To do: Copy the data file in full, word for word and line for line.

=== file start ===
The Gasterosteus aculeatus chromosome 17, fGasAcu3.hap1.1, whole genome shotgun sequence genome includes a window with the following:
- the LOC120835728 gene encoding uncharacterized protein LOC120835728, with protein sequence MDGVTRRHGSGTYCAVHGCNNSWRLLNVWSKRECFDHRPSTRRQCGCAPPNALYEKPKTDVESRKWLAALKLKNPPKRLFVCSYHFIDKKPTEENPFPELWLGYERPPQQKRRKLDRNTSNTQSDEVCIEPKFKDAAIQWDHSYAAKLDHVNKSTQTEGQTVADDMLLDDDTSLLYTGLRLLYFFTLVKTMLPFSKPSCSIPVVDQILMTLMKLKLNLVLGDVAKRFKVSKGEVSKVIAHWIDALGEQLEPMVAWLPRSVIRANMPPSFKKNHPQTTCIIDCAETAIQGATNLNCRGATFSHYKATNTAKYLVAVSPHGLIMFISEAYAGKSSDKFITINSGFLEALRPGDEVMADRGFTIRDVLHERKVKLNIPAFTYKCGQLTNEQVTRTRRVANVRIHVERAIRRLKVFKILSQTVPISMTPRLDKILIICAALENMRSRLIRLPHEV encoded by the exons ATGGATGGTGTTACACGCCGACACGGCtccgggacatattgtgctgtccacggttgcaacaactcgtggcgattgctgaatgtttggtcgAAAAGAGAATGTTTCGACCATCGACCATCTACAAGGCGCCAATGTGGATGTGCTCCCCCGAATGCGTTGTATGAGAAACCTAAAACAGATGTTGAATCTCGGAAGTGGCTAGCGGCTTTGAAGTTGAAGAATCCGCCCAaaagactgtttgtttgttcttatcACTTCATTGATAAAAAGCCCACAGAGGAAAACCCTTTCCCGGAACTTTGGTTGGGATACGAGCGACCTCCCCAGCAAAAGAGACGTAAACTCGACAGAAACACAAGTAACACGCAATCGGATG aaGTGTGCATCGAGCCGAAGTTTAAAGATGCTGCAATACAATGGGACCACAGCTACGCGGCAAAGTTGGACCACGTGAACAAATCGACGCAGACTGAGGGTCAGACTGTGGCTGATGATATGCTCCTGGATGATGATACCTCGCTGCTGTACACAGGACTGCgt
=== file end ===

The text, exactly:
The Gasterosteus aculeatus chromosome 17, fGasAcu3.hap1.1, whole genome shotgun sequence genome includes a window with the following:
- the LOC120835728 gene encoding uncharacterized protein LOC120835728, with protein sequence MDGVTRRHGSGTYCAVHGCNNSWRLLNVWSKRECFDHRPSTRRQCGCAPPNALYEKPKTDVESRKWLAALKLKNPPKRLFVCSYHFIDKKPTEENPFPELWLGYERPPQQKRRKLDRNTSNTQSDEVCIEPKFKDAAIQWDHSYAAKLDHVNKSTQTEGQTVADDMLLDDDTSLLYTGLRLLYFFTLVKTMLPFSKPSCSIPVVDQILMTLMKLKLNLVLGDVAKRFKVSKGEVSKVIAHWIDALGEQLEPMVAWLPRSVIRANMPPSFKKNHPQTTCIIDCAETAIQGATNLNCRGATFSHYKATNTAKYLVAVSPHGLIMFISEAYAGKSSDKFITINSGFLEALRPGDEVMADRGFTIRDVLHERKVKLNIPAFTYKCGQLTNEQVTRTRRVANVRIHVERAIRRLKVFKILSQTVPISMTPRLDKILIICAALENMRSRLIRLPHEV encoded by the exons ATGGATGGTGTTACACGCCGACACGGCtccgggacatattgtgctgtccacggttgcaacaactcgtggcgattgctgaatgtttggtcgAAAAGAGAATGTTTCGACCATCGACCATCTACAAGGCGCCAATGTGGATGTGCTCCCCCGAATGCGTTGTATGAGAAACCTAAAACAGATGTTGAATCTCGGAAGTGGCTAGCGGCTTTGAAGTTGAAGAATCCGCCCAaaagactgtttgtttgttcttatcACTTCATTGATAAAAAGCCCACAGAGGAAAACCCTTTCCCGGAACTTTGGTTGGGATACGAGCGACCTCCCCAGCAAAAGAGACGTAAACTCGACAGAAACACAAGTAACACGCAATCGGATG aaGTGTGCATCGAGCCGAAGTTTAAAGATGCTGCAATACAATGGGACCACAGCTACGCGGCAAAGTTGGACCACGTGAACAAATCGACGCAGACTGAGGGTCAGACTGTGGCTGATGATATGCTCCTGGATGATGATACCTCGCTGCTGTACACAGGACTGCgt